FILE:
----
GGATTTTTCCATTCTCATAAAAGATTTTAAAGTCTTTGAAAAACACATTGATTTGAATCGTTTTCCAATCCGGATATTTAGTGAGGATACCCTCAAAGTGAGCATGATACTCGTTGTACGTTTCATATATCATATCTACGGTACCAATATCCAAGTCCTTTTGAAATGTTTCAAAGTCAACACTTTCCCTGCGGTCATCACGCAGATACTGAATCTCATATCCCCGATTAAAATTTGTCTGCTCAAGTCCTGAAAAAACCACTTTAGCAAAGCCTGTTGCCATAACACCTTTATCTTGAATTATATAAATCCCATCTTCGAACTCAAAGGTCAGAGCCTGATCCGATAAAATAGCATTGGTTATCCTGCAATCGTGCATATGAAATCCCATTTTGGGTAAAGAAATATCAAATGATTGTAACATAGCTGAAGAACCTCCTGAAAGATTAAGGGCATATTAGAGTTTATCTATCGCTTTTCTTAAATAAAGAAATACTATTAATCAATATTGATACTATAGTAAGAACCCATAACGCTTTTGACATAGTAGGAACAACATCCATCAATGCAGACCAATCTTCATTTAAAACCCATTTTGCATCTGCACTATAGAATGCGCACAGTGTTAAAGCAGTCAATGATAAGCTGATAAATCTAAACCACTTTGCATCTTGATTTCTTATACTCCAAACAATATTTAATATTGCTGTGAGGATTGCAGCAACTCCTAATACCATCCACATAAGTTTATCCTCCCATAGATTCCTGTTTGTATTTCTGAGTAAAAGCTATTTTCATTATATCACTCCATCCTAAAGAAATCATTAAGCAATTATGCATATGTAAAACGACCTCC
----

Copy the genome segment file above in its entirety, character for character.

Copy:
GGATTTTTCCATTCTCATAAAAGATTTTAAAGTCTTTGAAAAACACATTGATTTGAATCGTTTTCCAATCCGGATATTTAGTGAGGATACCCTCAAAGTGAGCATGATACTCGTTGTACGTTTCATATATCATATCTACGGTACCAATATCCAAGTCCTTTTGAAATGTTTCAAAGTCAACACTTTCCCTGCGGTCATCACGCAGATACTGAATCTCATATCCCCGATTAAAATTTGTCTGCTCAAGTCCTGAAAAAACCACTTTAGCAAAGCCTGTTGCCATAACACCTTTATCTTGAATTATATAAATCCCATCTTCGAACTCAAAGGTCAGAGCCTGATCCGATAAAATAGCATTGGTTATCCTGCAATCGTGCATATGAAATCCCATTTTGGGTAAAGAAATATCAAATGATTGTAACATAGCTGAAGAACCTCCTGAAAGATTAAGGGCATATTAGAGTTTATCTATCGCTTTTCTTAAATAAAGAAATACTATTAATCAATATTGATACTATAGTAAGAACCCATAACGCTTTTGACATAGTAGGAACAACATCCATCAATGCAGACCAATCTTCATTTAAAACCCATTTTGCATCTGCACTATAGAATGCGCACAGTGTTAAAGCAGTCAATGATAAGCTGATAAATCTAAACCACTTTGCATCTTGATTTCTTATACTCCAAACAATATTTAATATTGCTGTGAGGATTGCAGCAACTCCTAATACCATCCACATAAGTTTATCCTCCCATAGATTCCTGTTTGTATTTCTGAGTAAAAGCTATTTTCATTATATCACTCCATCCTAAAGAAATCATTAAGCAATTATGCATATGTAAAACGACCTCC